A cold, wintery blast moved across much of Victoria last week. High winds, snow and heavy rain fell across much of the state.
Gippsland recorded falls of 20-40mm, while western Victoria had 10-20mm.
If only these better than average November totals came in September or October – definitely a month or two too late for Victoria’s northern farmers.
Across the better areas of Victoria, notably western Victoria and Gippsland, these November rains have been welcome as they have extended what has already been an excellent season. Ongoing rain has ensured an excellent season of pasture and fodder growth, allowing Victoria’s dairy farmers to boost silage and hay production.
The latest rains will encourage many dairy farmers to cut further silage and, possibly, even another round of hay.
Many Gippsland farmers now have the moisture to plant summer crops, something most had put on the back burner after the extremely dry September. East Gippsland recorded some of its best rainfall totals for the year during November.
Given the uncertainty surrounding access to water availability due to the dry year and the high cost of irrigated water, this late spring rain will allow further cost savings for some north-east and Gippsland farmers.
Home-grown fodder, whether silage or hay, will be a real benefit to dairy farmers this year as they bunker down by keeping feed costs under control.
In the north-east, irrigated crops such as lucerne, clover and even cereals continue to be cut for hay. Hay quality has been high for those crops that have been baled without any rainfall events.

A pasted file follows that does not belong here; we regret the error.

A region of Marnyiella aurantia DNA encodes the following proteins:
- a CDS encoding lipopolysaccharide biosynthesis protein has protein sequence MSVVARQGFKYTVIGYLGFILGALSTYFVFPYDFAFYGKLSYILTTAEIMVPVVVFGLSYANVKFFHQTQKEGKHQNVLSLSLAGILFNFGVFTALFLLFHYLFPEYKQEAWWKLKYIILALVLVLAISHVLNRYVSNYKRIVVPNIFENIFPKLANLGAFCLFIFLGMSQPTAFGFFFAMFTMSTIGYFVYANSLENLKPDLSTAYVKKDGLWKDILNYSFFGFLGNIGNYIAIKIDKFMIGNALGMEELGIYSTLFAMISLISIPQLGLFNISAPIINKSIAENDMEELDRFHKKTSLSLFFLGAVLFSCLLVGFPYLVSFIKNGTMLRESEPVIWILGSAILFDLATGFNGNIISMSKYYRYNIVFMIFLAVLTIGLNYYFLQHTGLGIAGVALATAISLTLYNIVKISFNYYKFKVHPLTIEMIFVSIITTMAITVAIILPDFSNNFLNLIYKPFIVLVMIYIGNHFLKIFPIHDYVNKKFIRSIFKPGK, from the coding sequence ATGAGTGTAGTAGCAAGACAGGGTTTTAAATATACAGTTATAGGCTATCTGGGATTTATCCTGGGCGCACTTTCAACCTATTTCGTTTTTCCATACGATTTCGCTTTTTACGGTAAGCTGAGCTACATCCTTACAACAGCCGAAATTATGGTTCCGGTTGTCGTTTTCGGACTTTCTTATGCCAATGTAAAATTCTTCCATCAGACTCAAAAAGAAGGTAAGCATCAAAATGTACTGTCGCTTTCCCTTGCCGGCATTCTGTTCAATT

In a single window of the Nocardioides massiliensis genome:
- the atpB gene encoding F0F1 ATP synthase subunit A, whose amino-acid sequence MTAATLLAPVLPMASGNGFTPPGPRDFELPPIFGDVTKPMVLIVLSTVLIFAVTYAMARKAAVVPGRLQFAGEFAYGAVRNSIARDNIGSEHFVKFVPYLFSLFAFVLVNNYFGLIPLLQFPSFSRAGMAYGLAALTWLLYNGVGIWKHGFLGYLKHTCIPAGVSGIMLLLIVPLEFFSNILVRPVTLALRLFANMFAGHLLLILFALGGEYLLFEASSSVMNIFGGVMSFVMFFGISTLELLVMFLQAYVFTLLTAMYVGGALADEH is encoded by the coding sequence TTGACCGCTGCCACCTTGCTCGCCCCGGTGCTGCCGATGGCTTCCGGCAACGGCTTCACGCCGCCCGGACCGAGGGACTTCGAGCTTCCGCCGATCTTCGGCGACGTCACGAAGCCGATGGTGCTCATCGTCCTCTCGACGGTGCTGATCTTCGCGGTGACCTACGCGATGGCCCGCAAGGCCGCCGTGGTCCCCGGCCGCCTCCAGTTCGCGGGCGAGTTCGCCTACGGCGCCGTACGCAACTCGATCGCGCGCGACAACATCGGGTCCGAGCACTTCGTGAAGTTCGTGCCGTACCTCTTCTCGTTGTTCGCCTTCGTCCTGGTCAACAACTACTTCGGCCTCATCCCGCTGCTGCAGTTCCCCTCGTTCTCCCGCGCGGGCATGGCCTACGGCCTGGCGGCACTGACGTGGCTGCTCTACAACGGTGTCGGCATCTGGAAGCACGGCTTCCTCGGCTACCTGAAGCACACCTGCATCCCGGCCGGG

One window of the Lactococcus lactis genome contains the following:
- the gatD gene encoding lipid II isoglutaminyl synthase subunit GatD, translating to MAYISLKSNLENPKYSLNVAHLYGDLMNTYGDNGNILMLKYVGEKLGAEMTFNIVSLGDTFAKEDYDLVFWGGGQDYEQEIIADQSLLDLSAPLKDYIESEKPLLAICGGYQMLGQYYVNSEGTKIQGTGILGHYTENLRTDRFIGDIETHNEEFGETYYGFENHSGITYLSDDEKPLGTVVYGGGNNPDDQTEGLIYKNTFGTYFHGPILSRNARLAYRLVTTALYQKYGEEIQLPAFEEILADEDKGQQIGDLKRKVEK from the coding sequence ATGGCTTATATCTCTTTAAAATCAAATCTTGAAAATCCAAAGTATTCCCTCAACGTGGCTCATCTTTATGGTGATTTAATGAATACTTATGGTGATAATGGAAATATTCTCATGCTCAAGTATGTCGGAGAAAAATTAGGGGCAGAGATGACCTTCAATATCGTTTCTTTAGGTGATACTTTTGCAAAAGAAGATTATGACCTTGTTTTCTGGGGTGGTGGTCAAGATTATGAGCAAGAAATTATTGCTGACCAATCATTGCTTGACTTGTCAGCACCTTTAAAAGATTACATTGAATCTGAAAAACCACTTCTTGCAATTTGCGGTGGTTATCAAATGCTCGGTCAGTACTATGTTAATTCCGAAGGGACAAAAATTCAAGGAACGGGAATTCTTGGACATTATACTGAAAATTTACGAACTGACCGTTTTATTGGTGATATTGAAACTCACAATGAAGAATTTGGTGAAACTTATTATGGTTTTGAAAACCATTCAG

For others, the ongoing rain is likely to have compromised some of the hay quality; this is likely across parts of west Gippsland and Victoria.
Barley prices have fallen sharply over the past week as China has put an anti-dumping case in place against Australian barley.
Lower barley values have the potential to put some downward pressure on hay prices towards the end of the year.
On the back of hay supplies being replenished across Victoria this season, demand for hay has been steady across the state. There’s still a large amount of hay still standing in paddocks that will need to move to ensure it is not weather damaged.
There has also been some ongoing and solid rainfall across many parts of NSW and Queensland over the past month.
This should dampen demand for Victorian hay in the short to medium term, a good outcome for local consumers.